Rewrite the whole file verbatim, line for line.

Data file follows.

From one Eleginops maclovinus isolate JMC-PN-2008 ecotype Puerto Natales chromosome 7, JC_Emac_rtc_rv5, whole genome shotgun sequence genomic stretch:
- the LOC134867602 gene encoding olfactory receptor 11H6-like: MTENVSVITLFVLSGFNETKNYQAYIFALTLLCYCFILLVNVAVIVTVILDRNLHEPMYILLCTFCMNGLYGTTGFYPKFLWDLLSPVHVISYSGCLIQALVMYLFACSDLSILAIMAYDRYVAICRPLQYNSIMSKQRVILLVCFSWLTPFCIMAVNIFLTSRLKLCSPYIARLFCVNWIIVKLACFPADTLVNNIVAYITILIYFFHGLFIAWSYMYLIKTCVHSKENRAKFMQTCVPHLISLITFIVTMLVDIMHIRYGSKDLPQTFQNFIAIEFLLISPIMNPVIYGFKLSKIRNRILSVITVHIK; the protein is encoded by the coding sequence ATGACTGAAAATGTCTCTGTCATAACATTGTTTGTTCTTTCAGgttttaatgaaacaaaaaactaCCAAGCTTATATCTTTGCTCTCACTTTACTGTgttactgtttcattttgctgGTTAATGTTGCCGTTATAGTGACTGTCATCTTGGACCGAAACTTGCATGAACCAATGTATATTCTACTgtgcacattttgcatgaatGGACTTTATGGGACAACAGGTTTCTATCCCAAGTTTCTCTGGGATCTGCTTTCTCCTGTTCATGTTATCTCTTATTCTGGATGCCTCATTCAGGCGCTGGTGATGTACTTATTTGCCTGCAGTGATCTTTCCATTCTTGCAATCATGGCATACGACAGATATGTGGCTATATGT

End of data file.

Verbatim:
From one Eleginops maclovinus isolate JMC-PN-2008 ecotype Puerto Natales chromosome 7, JC_Emac_rtc_rv5, whole genome shotgun sequence genomic stretch:
- the LOC134867602 gene encoding olfactory receptor 11H6-like: MTENVSVITLFVLSGFNETKNYQAYIFALTLLCYCFILLVNVAVIVTVILDRNLHEPMYILLCTFCMNGLYGTTGFYPKFLWDLLSPVHVISYSGCLIQALVMYLFACSDLSILAIMAYDRYVAICRPLQYNSIMSKQRVILLVCFSWLTPFCIMAVNIFLTSRLKLCSPYIARLFCVNWIIVKLACFPADTLVNNIVAYITILIYFFHGLFIAWSYMYLIKTCVHSKENRAKFMQTCVPHLISLITFIVTMLVDIMHIRYGSKDLPQTFQNFIAIEFLLISPIMNPVIYGFKLSKIRNRILSVITVHIK; the protein is encoded by the coding sequence ATGACTGAAAATGTCTCTGTCATAACATTGTTTGTTCTTTCAGgttttaatgaaacaaaaaactaCCAAGCTTATATCTTTGCTCTCACTTTACTGTgttactgtttcattttgctgGTTAATGTTGCCGTTATAGTGACTGTCATCTTGGACCGAAACTTGCATGAACCAATGTATATTCTACTgtgcacattttgcatgaatGGACTTTATGGGACAACAGGTTTCTATCCCAAGTTTCTCTGGGATCTGCTTTCTCCTGTTCATGTTATCTCTTATTCTGGATGCCTCATTCAGGCGCTGGTGATGTACTTATTTGCCTGCAGTGATCTTTCCATTCTTGCAATCATGGCATACGACAGATATGTGGCTATATGT